Portuguese Pewter Ware

In Portugal pewter workshops prospered at least since the 16th century, but the very rare use of pewterer marks make it very difficult to study, and it is therefore still mostly unknown.

Pewter was widely used aboard ships for its resistance both to corrosion and impact, not breaking as frequently as most pottery did.

Archaeological finds are rare. In the 1970s an assemblage has been found at the mouth of the Arade river, in the south of Portugal, and was said to bear late 17th century English pewterer marks.

It was dug up from the margin of the river by a bulldozer, together with rotten timbers, and bought by a private collector.

Two pewter plates have been found in Baleal, in the 1980s, on a 16th century wreck site at very shallow depths.

Another collection was recovered by an avocational archaeologist on the site of a late 17th century wreck, presumed to be the Grande Principessa di Toscanna, wrecked on the coast a few miles north of the village of Cascais, on December 1696. This flatware also bears pewterer's marks but has not yet been studied.

A stack of pewter plates was also found in the Faro A shipwreck, found in the late 1990s by sport divers off the south coast of Portugal.

The São Julião da Barra collection is therefore the fifth assemblage to have been found underwater in Portugal. It is presumed to date from the late 16th and early 17th centuries. Collections of pewter ware are not very common on 16th and 17th century wreck sites. Although several Iberian wrecks from this period did yield small quantities of pewter flatware assemblages, such as the the Espiritu Santo (1554), Girona (1588), Sta. Maria de la Rosa (1588), and Atocha (1622), only the Trinidad Valencera (1588) has a collection of similar size (15 pieces).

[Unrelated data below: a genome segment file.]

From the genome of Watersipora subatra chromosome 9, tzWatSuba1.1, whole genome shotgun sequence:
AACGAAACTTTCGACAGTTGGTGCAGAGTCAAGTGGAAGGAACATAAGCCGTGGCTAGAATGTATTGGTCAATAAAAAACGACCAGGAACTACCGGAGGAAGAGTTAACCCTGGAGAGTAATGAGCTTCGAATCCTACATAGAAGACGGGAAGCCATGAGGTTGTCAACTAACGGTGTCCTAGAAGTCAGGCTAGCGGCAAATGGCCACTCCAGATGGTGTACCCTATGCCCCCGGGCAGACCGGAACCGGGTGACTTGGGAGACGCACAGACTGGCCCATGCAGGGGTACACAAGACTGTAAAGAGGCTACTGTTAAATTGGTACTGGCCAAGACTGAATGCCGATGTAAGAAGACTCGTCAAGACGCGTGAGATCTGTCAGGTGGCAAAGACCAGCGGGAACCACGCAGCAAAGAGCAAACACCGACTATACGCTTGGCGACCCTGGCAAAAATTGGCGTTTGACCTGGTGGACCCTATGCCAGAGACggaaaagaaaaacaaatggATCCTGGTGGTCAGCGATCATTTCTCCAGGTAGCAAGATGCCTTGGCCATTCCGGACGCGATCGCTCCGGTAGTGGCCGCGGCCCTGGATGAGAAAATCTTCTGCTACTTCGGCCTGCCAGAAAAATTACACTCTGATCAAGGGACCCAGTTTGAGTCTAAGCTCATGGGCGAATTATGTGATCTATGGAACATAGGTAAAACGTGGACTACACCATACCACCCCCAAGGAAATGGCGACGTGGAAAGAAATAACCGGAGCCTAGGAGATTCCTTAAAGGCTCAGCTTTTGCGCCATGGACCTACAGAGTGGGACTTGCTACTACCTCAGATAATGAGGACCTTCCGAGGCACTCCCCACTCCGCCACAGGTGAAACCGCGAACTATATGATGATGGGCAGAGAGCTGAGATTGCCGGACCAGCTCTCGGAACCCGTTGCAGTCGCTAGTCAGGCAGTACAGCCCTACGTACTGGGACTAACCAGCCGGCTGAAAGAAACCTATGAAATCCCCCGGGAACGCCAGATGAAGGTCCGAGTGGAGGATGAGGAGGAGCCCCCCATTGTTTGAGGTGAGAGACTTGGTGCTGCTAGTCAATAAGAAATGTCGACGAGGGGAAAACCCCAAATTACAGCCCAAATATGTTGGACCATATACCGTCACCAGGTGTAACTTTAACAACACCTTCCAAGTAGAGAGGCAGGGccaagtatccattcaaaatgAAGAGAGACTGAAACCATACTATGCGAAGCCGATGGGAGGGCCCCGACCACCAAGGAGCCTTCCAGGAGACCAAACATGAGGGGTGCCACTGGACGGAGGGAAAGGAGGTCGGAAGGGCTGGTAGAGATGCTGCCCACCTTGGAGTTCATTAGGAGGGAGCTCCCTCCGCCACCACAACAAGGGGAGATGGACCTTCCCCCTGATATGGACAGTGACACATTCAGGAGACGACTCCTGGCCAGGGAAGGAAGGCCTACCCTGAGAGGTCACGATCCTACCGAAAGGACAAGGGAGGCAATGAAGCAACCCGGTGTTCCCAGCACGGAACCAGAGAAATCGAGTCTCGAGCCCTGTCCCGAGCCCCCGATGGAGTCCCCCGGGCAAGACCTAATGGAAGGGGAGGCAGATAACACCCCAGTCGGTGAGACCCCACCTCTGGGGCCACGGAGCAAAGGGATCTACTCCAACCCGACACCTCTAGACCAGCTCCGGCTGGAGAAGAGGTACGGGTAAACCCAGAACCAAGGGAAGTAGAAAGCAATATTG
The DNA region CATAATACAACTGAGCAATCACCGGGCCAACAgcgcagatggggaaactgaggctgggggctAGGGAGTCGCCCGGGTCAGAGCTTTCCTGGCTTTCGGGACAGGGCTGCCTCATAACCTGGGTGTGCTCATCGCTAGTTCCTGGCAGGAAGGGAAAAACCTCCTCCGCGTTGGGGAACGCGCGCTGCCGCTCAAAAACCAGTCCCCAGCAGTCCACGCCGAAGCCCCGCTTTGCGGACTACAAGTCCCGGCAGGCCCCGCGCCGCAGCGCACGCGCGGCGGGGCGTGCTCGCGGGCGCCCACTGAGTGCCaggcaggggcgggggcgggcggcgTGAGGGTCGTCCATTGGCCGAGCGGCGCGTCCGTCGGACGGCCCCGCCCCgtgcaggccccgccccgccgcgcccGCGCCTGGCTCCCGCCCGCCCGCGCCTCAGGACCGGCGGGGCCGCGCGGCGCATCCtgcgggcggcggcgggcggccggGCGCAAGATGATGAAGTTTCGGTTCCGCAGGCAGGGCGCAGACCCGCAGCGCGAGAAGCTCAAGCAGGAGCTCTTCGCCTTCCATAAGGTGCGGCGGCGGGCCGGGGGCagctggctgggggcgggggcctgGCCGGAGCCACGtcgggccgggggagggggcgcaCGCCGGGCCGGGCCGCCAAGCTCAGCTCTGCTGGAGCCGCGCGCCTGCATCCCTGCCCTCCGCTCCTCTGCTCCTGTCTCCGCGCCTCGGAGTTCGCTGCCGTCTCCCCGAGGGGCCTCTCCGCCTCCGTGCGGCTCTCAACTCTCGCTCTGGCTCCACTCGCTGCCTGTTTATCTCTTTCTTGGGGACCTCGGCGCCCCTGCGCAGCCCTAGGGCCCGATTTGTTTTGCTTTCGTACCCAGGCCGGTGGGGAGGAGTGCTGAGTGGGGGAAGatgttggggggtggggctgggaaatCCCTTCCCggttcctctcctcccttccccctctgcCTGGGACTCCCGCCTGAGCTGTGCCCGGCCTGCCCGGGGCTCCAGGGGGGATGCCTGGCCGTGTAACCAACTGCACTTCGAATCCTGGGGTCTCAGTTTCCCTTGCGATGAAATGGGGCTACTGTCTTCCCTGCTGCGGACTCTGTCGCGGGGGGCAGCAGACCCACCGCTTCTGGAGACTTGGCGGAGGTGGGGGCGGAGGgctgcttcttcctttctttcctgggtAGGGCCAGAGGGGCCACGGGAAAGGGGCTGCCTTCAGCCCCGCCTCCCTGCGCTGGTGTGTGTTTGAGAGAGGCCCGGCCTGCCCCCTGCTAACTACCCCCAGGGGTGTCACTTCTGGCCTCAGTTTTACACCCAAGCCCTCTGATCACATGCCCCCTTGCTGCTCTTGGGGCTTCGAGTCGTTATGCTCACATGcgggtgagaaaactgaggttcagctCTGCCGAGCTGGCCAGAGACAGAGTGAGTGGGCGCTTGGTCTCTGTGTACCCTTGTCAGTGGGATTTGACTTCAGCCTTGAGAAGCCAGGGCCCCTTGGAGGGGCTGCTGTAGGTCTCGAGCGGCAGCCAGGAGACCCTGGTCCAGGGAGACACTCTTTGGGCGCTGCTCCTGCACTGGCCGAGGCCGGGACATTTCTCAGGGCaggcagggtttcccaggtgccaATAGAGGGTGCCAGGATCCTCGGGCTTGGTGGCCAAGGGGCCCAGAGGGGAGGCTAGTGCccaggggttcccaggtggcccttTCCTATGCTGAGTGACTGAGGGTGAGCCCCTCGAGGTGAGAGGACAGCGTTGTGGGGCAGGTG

Pewter from S. Julião da Barra (Photo: CNANS)

Pewter flatware was found on 3 of the 28 sites of archaeological relevance above mentioned: SJB1, SJB2, and SJB4. A total of 23 flatware items have been recovered, distributed by the different sites as shown on Table I below:

Table I
São Julião da Barra - Pewter Flatware

Ref. No.

Description

Provenience

0465.02.0016

Plate

SJB1/1994

0465.02.0017

Plate

SJB1/1994

63.04

Small plate

SJB4/1996-97

148.01

Plate

SJB2/1996-97

161.09

5 plates and 9 saucers

SJB1/1996-97

165.01

Deep dish

SJB2/1996-97

168.01

Deep dish

SJB2/1996-97

171.01

Plate

SJB2/1996-97

171.02

Plate

SJB2/1996-97

205.01

Plate

SJB2/1996-97

The six items found in the SJB2 area - believed to be the wreck of the Nossa Senhora dos Mártires - were embedded in the layer that prpoduced most artifacts and can therefore be related with the shipwreck.

None of the remaining pieces found in the area can be directly related to any of the shipwrecks sunk at S. Julião da Barra whose identity is known, and therefore be dated accurately within a narrow period of time.

   

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